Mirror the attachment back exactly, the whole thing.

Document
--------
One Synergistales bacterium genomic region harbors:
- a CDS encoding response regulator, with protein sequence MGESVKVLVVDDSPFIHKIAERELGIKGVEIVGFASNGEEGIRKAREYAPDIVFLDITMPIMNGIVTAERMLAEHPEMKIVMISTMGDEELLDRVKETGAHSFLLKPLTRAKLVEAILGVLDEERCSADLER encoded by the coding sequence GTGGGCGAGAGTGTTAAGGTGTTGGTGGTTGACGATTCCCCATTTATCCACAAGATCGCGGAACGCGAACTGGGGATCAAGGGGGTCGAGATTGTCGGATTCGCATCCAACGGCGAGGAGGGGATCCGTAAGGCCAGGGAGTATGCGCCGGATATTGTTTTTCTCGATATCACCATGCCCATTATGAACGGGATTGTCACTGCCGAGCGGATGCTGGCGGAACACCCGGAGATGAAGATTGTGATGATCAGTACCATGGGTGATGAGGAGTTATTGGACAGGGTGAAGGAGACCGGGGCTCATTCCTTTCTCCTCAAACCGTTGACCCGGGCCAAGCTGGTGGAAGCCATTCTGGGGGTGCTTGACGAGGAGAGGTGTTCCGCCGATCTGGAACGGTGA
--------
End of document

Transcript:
One Synergistales bacterium genomic region harbors:
- a CDS encoding response regulator, with protein sequence MGESVKVLVVDDSPFIHKIAERELGIKGVEIVGFASNGEEGIRKAREYAPDIVFLDITMPIMNGIVTAERMLAEHPEMKIVMISTMGDEELLDRVKETGAHSFLLKPLTRAKLVEAILGVLDEERCSADLER encoded by the coding sequence GTGGGCGAGAGTGTTAAGGTGTTGGTGGTTGACGATTCCCCATTTATCCACAAGATCGCGGAACGCGAACTGGGGATCAAGGGGGTCGAGATTGTCGGATTCGCATCCAACGGCGAGGAGGGGATCCGTAAGGCCAGGGAGTATGCGCCGGATATTGTTTTTCTCGATATCACCATGCCCATTATGAACGGGATTGTCACTGCCGAGCGGATGCTGGCGGAACACCCGGAGATGAAGATTGTGATGATCAGTACCATGGGTGATGAGGAGTTATTGGACAGGGTGAAGGAGACCGGGGCTCATTCCTTTCTCCTCAAACCGTTGACCCGGGCCAAGCTGGTGGAAGCCATTCTGGGGGTGCTTGACGAGGAGAGGTGTTCCGCCGATCTGGAACGGTGA